Ontario wheat, corn and soybean prices are relatively unchanged from early January.
Ontario soft red winter wheat stocks will be historically tight at the end of the 2019-20 crop year, which has been supportive for domestic wheat prices.
Soybeans: Ontario soybean prices supported by lower imports from the U.S.
Corn: Strong northern U.S. basis should support Ontario prices.
The Canadian soybean market is in a precarious situation as the hearing for Huawei’s chief financial officer Meng Wanzhou began on Jan. 20. She was arrested in Canada based on an extradition request by the United States. The market is currently factoring in a worst-case scenario. Traders do not expect China will buy Canadian soybeans during the 2019-20 crop year.
Ontario corn prices are relatively unchanged from earlier in January. Available supplies are down from last year due to the year-over-year increase in unharvested area. Stronger cash prices south of the border have been supportive for Ontario corn values.
The United States Department of Agriculture’s World Agricultural Supply and Demand Estimates report was viewed as neutral to bullish for the world wheat market; traders considered the government report neutral for world corn and soybean prices.
Timely rains are needed in Brazil and Argentina and world markets are holding value until the upcoming crops are more certain.
The March Canadian dollar has been hovering around 76.60 U.S. cents down from the Dec. 31 high of 77.23 U.S. cents. Currency traders anticipate a Bank of Canada interest rate cut during the second quarter of 2020; however monetary policy is considered neutral.
Equity markets continue to trade near historical highs due to easing trade tensions and a minor recovery in world economic growth. The flip side, fiscal policy remains negative because the federal government deficit will come in larger than anticipated for 2019-20 and 2020-21. Deficits are viewed as future taxes.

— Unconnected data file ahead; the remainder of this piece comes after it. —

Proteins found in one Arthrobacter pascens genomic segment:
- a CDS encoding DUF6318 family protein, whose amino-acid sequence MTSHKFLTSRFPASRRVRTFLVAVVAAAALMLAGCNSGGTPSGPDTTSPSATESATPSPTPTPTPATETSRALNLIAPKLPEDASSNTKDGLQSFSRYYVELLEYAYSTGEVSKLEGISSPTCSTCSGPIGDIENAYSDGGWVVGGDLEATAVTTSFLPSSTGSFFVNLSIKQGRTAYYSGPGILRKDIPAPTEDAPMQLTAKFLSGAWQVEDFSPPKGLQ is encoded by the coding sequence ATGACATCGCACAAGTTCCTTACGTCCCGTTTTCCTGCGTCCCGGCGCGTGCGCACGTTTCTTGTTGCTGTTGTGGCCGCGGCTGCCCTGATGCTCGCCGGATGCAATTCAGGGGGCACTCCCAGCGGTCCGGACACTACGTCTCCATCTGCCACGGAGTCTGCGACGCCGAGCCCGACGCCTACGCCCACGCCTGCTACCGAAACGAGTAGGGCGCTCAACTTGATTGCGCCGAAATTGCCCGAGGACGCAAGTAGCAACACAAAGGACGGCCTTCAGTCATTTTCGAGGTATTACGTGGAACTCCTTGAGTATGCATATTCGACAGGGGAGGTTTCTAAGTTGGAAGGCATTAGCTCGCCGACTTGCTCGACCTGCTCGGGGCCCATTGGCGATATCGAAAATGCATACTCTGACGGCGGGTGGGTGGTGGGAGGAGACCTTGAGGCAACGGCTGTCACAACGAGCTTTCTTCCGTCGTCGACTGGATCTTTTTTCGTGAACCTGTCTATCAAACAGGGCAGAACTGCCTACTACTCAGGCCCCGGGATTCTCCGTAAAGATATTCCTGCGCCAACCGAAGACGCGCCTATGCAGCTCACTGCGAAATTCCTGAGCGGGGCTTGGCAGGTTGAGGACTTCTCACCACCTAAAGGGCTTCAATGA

The Ontario domestic crush pace and total Canadian soybean exports are down from last year. However, Ontario soybean prices have been supported by lower imports from the U.S.
According to Agriculture Canada, total Canadian soybean imports are projected at only 400,000 tonnes for 2019-20, down from 1.1 million tonnes during 2018-19. Basis levels remain firm on both sides of the border as farmers contend with similar issues.
Colder temperatures and regular snowstorms have slowed farmer selling in the short term. The Ontario soybean market has remained strong in an effort to pull stocks from farmers’ hands. There are also ideas the harvested acreage may be lower than earlier anticipated.
The USDA final crop production estimate was a non-event for the soybean market. U.S. harvested area was taken down by 600,000 acres but this was offset with a 0.5 bushel per acre rise in the average yield.
U.S. soybean production was estimated at 96.8 million tonnes, up from the December number of 96.6 million tonnes but down from the 2018 output of 120.5 million tonnes.
There were changes to the demand projection from the December report. U.S. ending stocks for the 2019-20 crop year are expected to finish near 12.9 million tonnes, down from 24.7 million tonnes last year.
The USDA didn’t change Brazil and Argentina soybean production estimates on the Jan. 10 report. Brazil production is expected to reach 123 million tonnes, while Argentine production was forecasted to come in at 53 million tonnes.
Brazil experienced drier conditions in late December. Recent rains have maintained crop prospects in most of the growing region. Southern Argentina remains on the drier side so if these conditions do not improve, we’ll likely see lower projection estimates on subsequent USDA reports.
What to do: In our previous article, we advised producers to be 70 per cent sold on their 2019 production and 10 per cent sold on the expected 2020 crop. We are planning to make our next sale just before the main South American harvest period.
In the previous issue, we mentioned the Ontario corn market was rationing demand by trading at a premium to world values. The late harvest in the northern U.S. states along with the year-over-year decline in yields has caused basis levels to be very strong in Michigan, Ohio and Indiana.
While Ontario corn exports are minimal, the market still needs to attract supplies from south of the border to satisfy domestic feed and ethanol demand. Similar to the soybean situation, extreme winter weather has slowed farmer selling.